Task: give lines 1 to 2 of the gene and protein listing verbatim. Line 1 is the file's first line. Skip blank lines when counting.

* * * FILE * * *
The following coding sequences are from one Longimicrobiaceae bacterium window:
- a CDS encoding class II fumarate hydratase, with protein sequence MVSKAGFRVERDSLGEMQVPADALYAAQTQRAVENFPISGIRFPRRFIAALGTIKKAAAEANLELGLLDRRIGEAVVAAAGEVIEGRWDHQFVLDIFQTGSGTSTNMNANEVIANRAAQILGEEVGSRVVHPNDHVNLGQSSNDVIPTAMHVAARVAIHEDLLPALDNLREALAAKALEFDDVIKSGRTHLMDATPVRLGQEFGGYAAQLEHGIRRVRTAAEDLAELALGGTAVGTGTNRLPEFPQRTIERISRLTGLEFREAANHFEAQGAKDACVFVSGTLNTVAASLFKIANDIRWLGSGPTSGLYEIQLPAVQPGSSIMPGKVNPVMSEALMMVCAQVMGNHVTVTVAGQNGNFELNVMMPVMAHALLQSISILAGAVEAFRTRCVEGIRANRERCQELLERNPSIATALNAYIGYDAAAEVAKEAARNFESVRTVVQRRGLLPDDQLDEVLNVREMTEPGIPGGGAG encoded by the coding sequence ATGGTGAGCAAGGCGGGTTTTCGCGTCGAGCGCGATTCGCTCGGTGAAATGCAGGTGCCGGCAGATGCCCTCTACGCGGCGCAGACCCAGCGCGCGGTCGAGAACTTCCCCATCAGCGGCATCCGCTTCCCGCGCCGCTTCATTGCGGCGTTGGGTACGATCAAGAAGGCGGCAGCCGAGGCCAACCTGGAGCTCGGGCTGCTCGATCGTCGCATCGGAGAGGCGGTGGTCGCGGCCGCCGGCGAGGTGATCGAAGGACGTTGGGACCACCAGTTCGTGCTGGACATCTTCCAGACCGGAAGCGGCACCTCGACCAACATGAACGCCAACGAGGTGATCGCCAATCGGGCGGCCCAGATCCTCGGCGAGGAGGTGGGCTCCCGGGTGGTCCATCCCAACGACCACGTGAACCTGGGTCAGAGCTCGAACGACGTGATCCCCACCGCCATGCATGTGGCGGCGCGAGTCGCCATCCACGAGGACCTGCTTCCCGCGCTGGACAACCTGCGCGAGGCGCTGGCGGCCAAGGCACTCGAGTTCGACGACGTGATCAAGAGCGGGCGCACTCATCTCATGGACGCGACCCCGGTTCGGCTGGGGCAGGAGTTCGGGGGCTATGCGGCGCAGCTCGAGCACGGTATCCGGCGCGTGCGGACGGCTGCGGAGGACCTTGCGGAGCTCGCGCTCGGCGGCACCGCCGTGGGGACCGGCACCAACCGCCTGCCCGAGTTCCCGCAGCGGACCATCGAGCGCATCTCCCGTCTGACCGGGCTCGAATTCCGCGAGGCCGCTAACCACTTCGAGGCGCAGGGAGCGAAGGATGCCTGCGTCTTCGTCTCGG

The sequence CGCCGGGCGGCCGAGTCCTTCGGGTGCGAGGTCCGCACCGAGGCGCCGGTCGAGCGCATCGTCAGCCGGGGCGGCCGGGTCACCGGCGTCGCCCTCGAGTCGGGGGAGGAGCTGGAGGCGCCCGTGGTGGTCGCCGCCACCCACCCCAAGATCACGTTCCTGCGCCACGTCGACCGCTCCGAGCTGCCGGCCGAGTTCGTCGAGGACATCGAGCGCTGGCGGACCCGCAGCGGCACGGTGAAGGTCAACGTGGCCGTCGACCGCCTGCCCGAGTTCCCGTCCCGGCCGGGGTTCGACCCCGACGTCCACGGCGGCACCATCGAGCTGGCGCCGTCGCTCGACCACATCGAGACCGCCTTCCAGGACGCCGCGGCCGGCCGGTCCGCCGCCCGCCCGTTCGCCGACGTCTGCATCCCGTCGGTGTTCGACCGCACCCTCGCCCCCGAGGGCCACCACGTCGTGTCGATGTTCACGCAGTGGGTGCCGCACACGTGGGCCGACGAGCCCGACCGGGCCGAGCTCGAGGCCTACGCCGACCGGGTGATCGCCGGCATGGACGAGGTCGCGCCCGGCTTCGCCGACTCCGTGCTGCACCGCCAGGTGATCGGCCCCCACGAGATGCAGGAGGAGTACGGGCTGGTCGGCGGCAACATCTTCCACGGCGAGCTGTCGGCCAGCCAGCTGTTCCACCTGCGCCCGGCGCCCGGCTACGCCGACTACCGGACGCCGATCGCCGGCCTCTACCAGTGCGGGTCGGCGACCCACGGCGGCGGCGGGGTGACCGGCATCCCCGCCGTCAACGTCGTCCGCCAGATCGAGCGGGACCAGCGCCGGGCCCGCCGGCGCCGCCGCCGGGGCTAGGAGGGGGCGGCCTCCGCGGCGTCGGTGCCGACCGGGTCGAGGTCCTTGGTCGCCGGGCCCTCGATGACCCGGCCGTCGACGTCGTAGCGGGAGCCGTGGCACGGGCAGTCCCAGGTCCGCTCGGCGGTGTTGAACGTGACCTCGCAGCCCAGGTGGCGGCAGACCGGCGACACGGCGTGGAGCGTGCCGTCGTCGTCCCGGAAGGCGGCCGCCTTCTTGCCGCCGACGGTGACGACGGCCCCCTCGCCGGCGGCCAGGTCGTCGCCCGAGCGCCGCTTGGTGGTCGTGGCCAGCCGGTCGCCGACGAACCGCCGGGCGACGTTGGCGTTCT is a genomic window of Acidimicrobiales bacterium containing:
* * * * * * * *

The following coding sequences are from one Longimicrobiaceae bacterium window:
- a CDS encoding class II fumarate hydratase, with protein sequence MVSKAGFRVERDSLGEMQVPADALYAAQTQRAVENFPISGIRFPRRFIAALGTIKKAAAEANLELGLLDRRIGEAVVAAAGEVIEGRWDHQFVLDIFQTGSGTSTNMNANEVIANRAAQILGEEVGSRVVHPNDHVNLGQSSNDVIPTAMHVAARVAIHEDLLPALDNLREALAAKALEFDDVIKSGRTHLMDATPVRLGQEFGGYAAQLEHGIRRVRTAAEDLAELALGGTAVGTGTNRLPEFPQRTIERISRLTGLEFREAANHFEAQGAKDACVFVSGTLNTVAASLFKIANDIRWLGSGPTSGLYEIQLPAVQPGSSIMPGKVNPVMSEALMMVCAQVMGNHVTVTVAGQNGNFELNVMMPVMAHALLQSISILAGAVEAFRTRCVEGIRANRERCQELLERNPSIATALNAYIGYDAAAEVAKEAARNFESVRTVVQRRGLLPDDQLDEVLNVREMTEPGIPGGGAG encoded by the coding sequence ATGGTGAGCAAGGCGGGTTTTCGCGTCGAGCGCGATTCGCTCGGTGAAATGCAGGTGCCGGCAGATGCCCTCTACGCGGCGCAGACCCAGCGCGCGGTCGAGAACTTCCCCATCAGCGGCATCCGCTTCCCGCGCCGCTTCATTGCGGCGTTGGGTACGATCAAGAAGGCGGCAGCCGAGGCCAACCTGGAGCTCGGGCTGCTCGATCGTCGCATCGGAGAGGCGGTGGTCGCGGCCGCCGGCGAGGTGATCGAAGGACGTTGGGACCACCAGTTCGTGCTGGACATCTTCCAGACCGGAAGCGGCACCTCGACCAACATGAACGCCAACGAGGTGATCGCCAATCGGGCGGCCCAGATCCTCGGCGAGGAGGTGGGCTCCCGGGTGGTCCATCCCAACGACCACGTGAACCTGGGTCAGAGCTCGAACGACGTGATCCCCACCGCCATGCATGTGGCGGCGCGAGTCGCCATCCACGAGGACCTGCTTCCCGCGCTGGACAACCTGCGCGAGGCGCTGGCGGCCAAGGCACTCGAGTTCGACGACGTGATCAAGAGCGGGCGCACTCATCTCATGGACGCGACCCCGGTTCGGCTGGGGCAGGAGTTCGGGGGCTATGCGGCGCAGCTCGAGCACGGTATCCGGCGCGTGCGGACGGCTGCGGAGGACCTTGCGGAGCTCGCGCTCGGCGGCACCGCCGTGGGGACCGGCACCAACCGCCTGCCCGAGTTCCCGCAGCGGACCATCGAGCGCATCTCCCGTCTGACCGGGCTCGAATTCCGCGAGGCCGCTAACCACTTCGAGGCGCAGGGAGCGAAGGATGCCTGCGTCTTCGTCTCGG